The Roots of Tokyo as a Global Financial City in Iccho London

Early development of the Marunouchi business district was modeled on London.
The redbrick Mitsubishi Ichigokan, designed by a British architect, opened in Marunouchi in 1894. Photo: courtesy of Mitsubishi Estate

Two storied capitals of island nations perched on the edge of their continents, Tokyo and London are true global metropolises and financial centers. Both have long, rich histories but enjoy different roles in the global economy, and face differing challenges. Tokyo and the City of London are deepening their cooperation as they seek to adapt and flourish in the shifting landscapes of the increasingly interconnected economic and financial world.

The fate of the fishing port of Edo was transformed in 1590 when Tokugawa Ieyasu, the warlord who would finally unite Japan, chose to make it his residence. Establishing his shogunate in the town, the arrival of samurai lords and their entourages helped create one of the largest metropolises in the world with a population of approximately one million within a little over a century.

New Era, New Markets

When the samurai era came to an end in 1868—when Edo was renamed Tokyo (meaning eastern capital)—the government began to pay a yearly stipend to former members of the warrior class. This was replaced shortly afterward by a one-off payment in the form of government bonds. Trading in these bonds was a driving force behind the opening of the Tokyo Stock Exchange (TSE) in Kabutocho in 1878, the birth of Japan's financial markets.

Directly to the west of Kabutocho, now the other side of Tokyo Station, lies the Marunouchi district, once home to Edo Castle and the surrounding mansions of daimyo lords. Marunouchi had become overgrown grasslands when the head of the Mitsubishi Company bought it at the government's request in 1890, but it was soon on its way to becoming a bustling business district.

Tokyo and London: A Tale of Two Financial Cities

The redbrick Mitsubishi Ichigokan, designed by British architect Josiah Conder, was the first Marunouchi office building when it opened in 1894. In line with Mitsubishi's mission to create a business district that rivaled London and New York, more redbrick buildings were built in the surrounding area. With around a dozen redbrick buildings lining one street by 1911, the district was dubbed "Iccho London," a riff on the Japanese "cho," meaning a block which measures approximately 100 meters, the length of the street.

The Mitsubishi Ichigokan Museum, a reconstruction of the original Ichigokan, completed in 2010. Photo: iStock

London itself began as a Roman settlement nearly 2,000 years ago and the defensive walls built around it a couple of centuries later define the borders of the City of London, which remains a kind of city-within-a-city and a financial center. Three City of London institutions founded in the 17th century remain pillars of its financial prowess: Lloyd's of London insurance exchange, the Bank of England, and the London Stock Exchange.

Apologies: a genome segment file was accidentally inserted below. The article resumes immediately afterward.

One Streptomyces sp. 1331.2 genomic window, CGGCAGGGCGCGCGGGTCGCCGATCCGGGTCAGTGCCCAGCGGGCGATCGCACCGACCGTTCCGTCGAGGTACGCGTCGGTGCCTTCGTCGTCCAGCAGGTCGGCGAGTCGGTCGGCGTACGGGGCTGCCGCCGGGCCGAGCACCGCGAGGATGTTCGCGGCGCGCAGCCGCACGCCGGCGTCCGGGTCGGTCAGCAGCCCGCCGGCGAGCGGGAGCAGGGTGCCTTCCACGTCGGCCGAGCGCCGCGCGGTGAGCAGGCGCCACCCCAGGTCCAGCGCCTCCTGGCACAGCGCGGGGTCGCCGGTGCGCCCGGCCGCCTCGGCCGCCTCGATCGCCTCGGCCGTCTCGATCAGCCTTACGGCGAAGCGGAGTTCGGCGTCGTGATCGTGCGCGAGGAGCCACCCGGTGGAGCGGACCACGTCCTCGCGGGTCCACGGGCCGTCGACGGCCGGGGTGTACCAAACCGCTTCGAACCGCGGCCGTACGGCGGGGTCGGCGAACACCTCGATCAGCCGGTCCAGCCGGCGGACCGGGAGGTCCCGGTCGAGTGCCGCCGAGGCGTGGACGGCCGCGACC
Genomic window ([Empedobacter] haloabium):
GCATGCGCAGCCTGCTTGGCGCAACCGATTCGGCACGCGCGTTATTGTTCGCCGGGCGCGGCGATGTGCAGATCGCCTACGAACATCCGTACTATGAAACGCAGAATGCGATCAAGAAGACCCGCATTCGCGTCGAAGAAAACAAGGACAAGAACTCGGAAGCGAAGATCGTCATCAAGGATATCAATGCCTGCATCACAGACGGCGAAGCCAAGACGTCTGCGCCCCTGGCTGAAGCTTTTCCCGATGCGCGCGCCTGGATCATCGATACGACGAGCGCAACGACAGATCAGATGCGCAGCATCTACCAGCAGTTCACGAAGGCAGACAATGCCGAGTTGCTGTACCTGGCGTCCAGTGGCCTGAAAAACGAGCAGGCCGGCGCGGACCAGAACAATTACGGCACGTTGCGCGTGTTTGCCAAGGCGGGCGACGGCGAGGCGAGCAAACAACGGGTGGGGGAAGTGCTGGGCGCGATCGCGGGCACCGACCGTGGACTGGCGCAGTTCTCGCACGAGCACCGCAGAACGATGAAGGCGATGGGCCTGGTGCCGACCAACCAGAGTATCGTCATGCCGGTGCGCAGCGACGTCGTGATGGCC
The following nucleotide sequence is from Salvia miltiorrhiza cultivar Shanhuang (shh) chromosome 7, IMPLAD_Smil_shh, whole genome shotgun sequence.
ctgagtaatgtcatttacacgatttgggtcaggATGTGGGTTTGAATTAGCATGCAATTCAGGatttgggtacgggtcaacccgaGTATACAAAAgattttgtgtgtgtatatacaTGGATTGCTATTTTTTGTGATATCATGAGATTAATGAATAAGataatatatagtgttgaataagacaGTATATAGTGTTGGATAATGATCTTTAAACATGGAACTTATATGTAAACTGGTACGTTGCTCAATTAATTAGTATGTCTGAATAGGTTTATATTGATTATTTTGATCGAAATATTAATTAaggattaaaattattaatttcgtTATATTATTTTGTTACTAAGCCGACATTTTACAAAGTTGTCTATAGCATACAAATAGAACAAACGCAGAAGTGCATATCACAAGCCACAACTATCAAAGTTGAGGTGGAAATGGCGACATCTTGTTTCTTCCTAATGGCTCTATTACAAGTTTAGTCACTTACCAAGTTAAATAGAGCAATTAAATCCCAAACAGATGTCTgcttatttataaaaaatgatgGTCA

By the 19th century, London had expanded far beyond the original City and with more than half of international trade using the British pound, become a global economic hub.

In the early 20th century, Marunouchi continued its rapid expansion with the opening of Tokyo Station, and the addition of American-style buildings led to the Gyoko-dori area. New office space drew more major companies into the district. Japan's breakneck rapid growth era from the 1960s to the 1980s saw the district accounting for an ever-greater portion of its fast-rising GDP.

Though the bursting of Japan's economic bubble at the dawn of the 1990s slowed growth, Tokyo remains the wealthiest metropolitan area on the planet and home to many of its biggest companies. Photo: iStock

Working Side by Side for a Shared Future

Tokyo Metropolitan Government (TMG) and the City of London Corporation first announced a Memorandum of Understanding in 2017, setting in motion deeper cooperation between the two cities as TMG launched its Global Financial City: Tokyo Vision to bolster the competitiveness and attractiveness of the Japanese capital. Since then, the two metropolises have held a series of joint financial, fintech and green finance seminars as they seek to be at the forefront of the ongoing shifts in the global economy and markets.

Development in the two cities also continues apace. Mitsubishi Estate is reenergizing Marunouchi, along with the neighboring Otemachi and Yurakucho districts, creating open spaces and a more people-centered town with a vision looking another 100 years into the future. Meanwhile, the latest addition to the skyline of the Square Mile as the City of London is known, is the "8 Bishopsgate" skyscraper, Mitsubishi Estate's largest overseas project, completed in June 2023.

In a rapidly changing world where fresh, and often unexpected, challenges emerge one after another, Tokyo and London are deepening their ties and working together to secure prosperity and quality of life for many more centuries to come.

Writing by Gavin Blair